Tang Wanyuan, the father of a sixth grader in Beijing, said he has not paid much attention to the Communist Party’s decision to ban the practice of putting the elite pupils in special classes. Like most young parents, he has little faith in such initiatives.
The resolution of the Central Committee’s third plenum earlier this month said that educational authorities should no longer designate elite classes or elite schools for pupils who outperform their peers, or come from privileged families. The move was part of an effort to address inequality in the access to quality teaching.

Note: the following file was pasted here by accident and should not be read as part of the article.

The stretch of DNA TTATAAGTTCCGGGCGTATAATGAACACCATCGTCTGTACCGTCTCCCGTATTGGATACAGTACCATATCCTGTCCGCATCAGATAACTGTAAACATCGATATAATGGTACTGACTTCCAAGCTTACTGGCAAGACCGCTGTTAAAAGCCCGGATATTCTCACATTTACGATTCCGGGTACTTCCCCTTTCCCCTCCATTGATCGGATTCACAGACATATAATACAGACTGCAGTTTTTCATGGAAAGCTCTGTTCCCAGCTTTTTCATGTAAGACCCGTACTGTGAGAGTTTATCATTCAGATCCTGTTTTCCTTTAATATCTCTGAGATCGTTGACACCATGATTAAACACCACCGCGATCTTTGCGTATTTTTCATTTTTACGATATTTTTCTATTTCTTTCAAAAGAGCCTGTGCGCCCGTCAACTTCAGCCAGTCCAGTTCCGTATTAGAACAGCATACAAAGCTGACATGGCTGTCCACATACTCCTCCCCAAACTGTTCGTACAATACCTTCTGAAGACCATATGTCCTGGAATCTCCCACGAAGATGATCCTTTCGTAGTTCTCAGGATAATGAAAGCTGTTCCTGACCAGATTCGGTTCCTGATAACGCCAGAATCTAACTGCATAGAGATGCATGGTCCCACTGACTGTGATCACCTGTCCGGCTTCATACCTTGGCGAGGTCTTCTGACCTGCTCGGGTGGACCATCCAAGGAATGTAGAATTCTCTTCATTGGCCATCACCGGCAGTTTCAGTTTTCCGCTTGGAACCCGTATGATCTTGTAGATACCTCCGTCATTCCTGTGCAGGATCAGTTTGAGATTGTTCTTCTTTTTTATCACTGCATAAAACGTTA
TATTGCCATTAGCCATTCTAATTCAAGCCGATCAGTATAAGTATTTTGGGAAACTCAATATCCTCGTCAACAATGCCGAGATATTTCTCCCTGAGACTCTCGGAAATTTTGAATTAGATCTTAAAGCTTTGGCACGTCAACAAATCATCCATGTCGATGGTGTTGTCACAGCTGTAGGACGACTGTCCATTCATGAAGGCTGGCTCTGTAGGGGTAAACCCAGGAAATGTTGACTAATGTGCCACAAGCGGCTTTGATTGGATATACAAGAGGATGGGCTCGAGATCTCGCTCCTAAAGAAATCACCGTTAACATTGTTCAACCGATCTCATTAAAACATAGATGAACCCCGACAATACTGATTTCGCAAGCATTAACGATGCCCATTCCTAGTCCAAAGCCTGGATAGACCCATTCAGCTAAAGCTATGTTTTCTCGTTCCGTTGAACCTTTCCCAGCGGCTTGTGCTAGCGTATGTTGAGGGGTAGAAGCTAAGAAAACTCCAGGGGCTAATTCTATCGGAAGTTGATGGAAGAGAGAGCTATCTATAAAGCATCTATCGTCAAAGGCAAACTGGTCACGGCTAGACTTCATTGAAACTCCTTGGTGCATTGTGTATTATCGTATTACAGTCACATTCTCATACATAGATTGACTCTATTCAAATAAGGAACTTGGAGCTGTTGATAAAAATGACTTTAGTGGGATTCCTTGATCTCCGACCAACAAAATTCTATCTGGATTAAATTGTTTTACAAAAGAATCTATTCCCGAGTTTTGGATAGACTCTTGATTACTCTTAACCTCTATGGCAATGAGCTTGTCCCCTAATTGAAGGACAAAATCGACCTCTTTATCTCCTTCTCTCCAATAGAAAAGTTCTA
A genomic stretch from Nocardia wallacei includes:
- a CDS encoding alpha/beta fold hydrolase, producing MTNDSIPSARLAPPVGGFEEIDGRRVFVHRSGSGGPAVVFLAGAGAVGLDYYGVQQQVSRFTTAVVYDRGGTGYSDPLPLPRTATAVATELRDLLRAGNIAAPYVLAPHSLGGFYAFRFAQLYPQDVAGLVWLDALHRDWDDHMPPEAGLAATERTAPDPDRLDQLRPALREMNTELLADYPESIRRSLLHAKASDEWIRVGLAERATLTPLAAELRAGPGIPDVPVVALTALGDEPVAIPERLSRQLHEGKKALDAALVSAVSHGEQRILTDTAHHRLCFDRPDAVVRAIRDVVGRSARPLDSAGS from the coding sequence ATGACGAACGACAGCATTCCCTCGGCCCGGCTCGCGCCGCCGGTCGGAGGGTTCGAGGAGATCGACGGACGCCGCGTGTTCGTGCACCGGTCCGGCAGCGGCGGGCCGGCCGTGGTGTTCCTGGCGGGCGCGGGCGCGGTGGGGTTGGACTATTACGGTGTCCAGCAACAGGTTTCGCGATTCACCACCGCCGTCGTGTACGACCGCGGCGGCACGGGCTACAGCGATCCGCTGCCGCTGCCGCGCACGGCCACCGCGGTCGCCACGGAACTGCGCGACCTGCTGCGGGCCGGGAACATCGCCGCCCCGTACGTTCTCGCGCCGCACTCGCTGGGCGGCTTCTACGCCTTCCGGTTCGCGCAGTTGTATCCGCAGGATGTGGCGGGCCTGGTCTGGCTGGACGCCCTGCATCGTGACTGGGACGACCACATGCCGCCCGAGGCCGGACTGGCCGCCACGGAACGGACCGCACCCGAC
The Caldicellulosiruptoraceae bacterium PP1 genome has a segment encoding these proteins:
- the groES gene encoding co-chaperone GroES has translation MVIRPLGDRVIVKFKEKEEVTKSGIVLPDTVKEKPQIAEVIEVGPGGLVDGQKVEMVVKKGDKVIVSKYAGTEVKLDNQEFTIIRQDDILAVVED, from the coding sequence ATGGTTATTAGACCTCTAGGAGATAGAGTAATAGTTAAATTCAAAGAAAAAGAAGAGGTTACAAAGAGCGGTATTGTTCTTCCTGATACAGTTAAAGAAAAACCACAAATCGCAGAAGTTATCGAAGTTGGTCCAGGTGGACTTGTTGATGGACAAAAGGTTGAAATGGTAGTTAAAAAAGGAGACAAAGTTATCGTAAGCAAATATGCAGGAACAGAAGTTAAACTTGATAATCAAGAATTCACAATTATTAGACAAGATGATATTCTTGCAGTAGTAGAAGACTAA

“These schools are almost certain to continue operating the way they have, only under a different name such as ‘model schools’ or ‘schools with special characteristics’,” Tang said.
“If anything, parents want transparency over enrolments at elite schools. That way we’ll know what chance, if any, we stand of having our children admitted. Parents want policies that don’t cause more stress for us.”
Tang is more concerned about where his son will attend middle school, where standards of teaching differ tremendously.
These schools are almost certain to continue operating the way they have, only under a different name.